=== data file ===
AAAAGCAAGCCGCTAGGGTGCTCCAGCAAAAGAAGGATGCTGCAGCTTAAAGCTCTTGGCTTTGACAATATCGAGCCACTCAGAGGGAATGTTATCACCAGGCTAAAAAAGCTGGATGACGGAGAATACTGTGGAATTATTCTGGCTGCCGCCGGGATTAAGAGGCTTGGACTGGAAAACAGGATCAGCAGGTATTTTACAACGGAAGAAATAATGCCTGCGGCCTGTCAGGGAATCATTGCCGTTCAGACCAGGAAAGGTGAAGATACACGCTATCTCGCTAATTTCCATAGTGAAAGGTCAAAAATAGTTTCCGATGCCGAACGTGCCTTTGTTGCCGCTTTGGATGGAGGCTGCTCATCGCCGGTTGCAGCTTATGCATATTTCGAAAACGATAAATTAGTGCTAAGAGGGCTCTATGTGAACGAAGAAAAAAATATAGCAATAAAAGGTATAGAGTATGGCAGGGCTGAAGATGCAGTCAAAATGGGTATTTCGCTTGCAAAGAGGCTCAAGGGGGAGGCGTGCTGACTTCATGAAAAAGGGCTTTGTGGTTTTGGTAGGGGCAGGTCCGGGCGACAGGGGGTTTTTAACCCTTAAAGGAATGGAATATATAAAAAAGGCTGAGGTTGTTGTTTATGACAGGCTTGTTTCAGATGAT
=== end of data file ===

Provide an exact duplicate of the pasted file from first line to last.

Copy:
AAAAGCAAGCCGCTAGGGTGCTCCAGCAAAAGAAGGATGCTGCAGCTTAAAGCTCTTGGCTTTGACAATATCGAGCCACTCAGAGGGAATGTTATCACCAGGCTAAAAAAGCTGGATGACGGAGAATACTGTGGAATTATTCTGGCTGCCGCCGGGATTAAGAGGCTTGGACTGGAAAACAGGATCAGCAGGTATTTTACAACGGAAGAAATAATGCCTGCGGCCTGTCAGGGAATCATTGCCGTTCAGACCAGGAAAGGTGAAGATACACGCTATCTCGCTAATTTCCATAGTGAAAGGTCAAAAATAGTTTCCGATGCCGAACGTGCCTTTGTTGCCGCTTTGGATGGAGGCTGCTCATCGCCGGTTGCAGCTTATGCATATTTCGAAAACGATAAATTAGTGCTAAGAGGGCTCTATGTGAACGAAGAAAAAAATATAGCAATAAAAGGTATAGAGTATGGCAGGGCTGAAGATGCAGTCAAAATGGGTATTTCGCTTGCAAAGAGGCTCAAGGGGGAGGCGTGCTGACTTCATGAAAAAGGGCTTTGTGGTTTTGGTAGGGGCAGGTCCGGGCGACAGGGGGTTTTTAACCCTTAAAGGAATGGAATATATAAAAAAGGCTGAGGTTGTTGTTTATGACAGGCTTGTTTCAGATGAT